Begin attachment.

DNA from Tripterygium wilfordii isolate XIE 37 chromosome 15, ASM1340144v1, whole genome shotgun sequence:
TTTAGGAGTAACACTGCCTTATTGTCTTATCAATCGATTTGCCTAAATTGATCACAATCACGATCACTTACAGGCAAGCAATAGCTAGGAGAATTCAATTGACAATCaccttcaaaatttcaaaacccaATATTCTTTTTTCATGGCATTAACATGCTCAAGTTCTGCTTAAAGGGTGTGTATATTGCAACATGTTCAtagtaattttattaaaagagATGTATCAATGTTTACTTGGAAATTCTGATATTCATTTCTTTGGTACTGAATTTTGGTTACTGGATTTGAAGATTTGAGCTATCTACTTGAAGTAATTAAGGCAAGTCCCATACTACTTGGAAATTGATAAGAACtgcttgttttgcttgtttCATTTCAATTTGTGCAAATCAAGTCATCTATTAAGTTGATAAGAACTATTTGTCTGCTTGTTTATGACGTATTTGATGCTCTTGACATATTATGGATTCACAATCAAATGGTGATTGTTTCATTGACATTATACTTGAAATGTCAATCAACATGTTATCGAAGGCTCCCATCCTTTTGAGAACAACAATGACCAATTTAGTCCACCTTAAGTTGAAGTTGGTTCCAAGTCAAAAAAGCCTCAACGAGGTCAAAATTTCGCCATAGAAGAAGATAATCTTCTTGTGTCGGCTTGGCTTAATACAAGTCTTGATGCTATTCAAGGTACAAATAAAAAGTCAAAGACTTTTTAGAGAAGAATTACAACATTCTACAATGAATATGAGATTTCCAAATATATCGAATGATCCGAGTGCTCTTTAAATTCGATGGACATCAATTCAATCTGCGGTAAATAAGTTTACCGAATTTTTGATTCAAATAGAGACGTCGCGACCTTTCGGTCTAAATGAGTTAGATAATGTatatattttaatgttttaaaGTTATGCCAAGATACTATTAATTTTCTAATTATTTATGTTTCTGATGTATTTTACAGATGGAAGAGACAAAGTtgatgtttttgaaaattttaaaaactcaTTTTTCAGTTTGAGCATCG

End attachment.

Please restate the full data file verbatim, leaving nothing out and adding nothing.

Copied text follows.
DNA from Tripterygium wilfordii isolate XIE 37 chromosome 15, ASM1340144v1, whole genome shotgun sequence:
TTTAGGAGTAACACTGCCTTATTGTCTTATCAATCGATTTGCCTAAATTGATCACAATCACGATCACTTACAGGCAAGCAATAGCTAGGAGAATTCAATTGACAATCaccttcaaaatttcaaaacccaATATTCTTTTTTCATGGCATTAACATGCTCAAGTTCTGCTTAAAGGGTGTGTATATTGCAACATGTTCAtagtaattttattaaaagagATGTATCAATGTTTACTTGGAAATTCTGATATTCATTTCTTTGGTACTGAATTTTGGTTACTGGATTTGAAGATTTGAGCTATCTACTTGAAGTAATTAAGGCAAGTCCCATACTACTTGGAAATTGATAAGAACtgcttgttttgcttgtttCATTTCAATTTGTGCAAATCAAGTCATCTATTAAGTTGATAAGAACTATTTGTCTGCTTGTTTATGACGTATTTGATGCTCTTGACATATTATGGATTCACAATCAAATGGTGATTGTTTCATTGACATTATACTTGAAATGTCAATCAACATGTTATCGAAGGCTCCCATCCTTTTGAGAACAACAATGACCAATTTAGTCCACCTTAAGTTGAAGTTGGTTCCAAGTCAAAAAAGCCTCAACGAGGTCAAAATTTCGCCATAGAAGAAGATAATCTTCTTGTGTCGGCTTGGCTTAATACAAGTCTTGATGCTATTCAAGGTACAAATAAAAAGTCAAAGACTTTTTAGAGAAGAATTACAACATTCTACAATGAATATGAGATTTCCAAATATATCGAATGATCCGAGTGCTCTTTAAATTCGATGGACATCAATTCAATCTGCGGTAAATAAGTTTACCGAATTTTTGATTCAAATAGAGACGTCGCGACCTTTCGGTCTAAATGAGTTAGATAATGTatatattttaatgttttaaaGTTATGCCAAGATACTATTAATTTTCTAATTATTTATGTTTCTGATGTATTTTACAGATGGAAGAGACAAAGTtgatgtttttgaaaattttaaaaactcaTTTTTCAGTTTGAGCATCG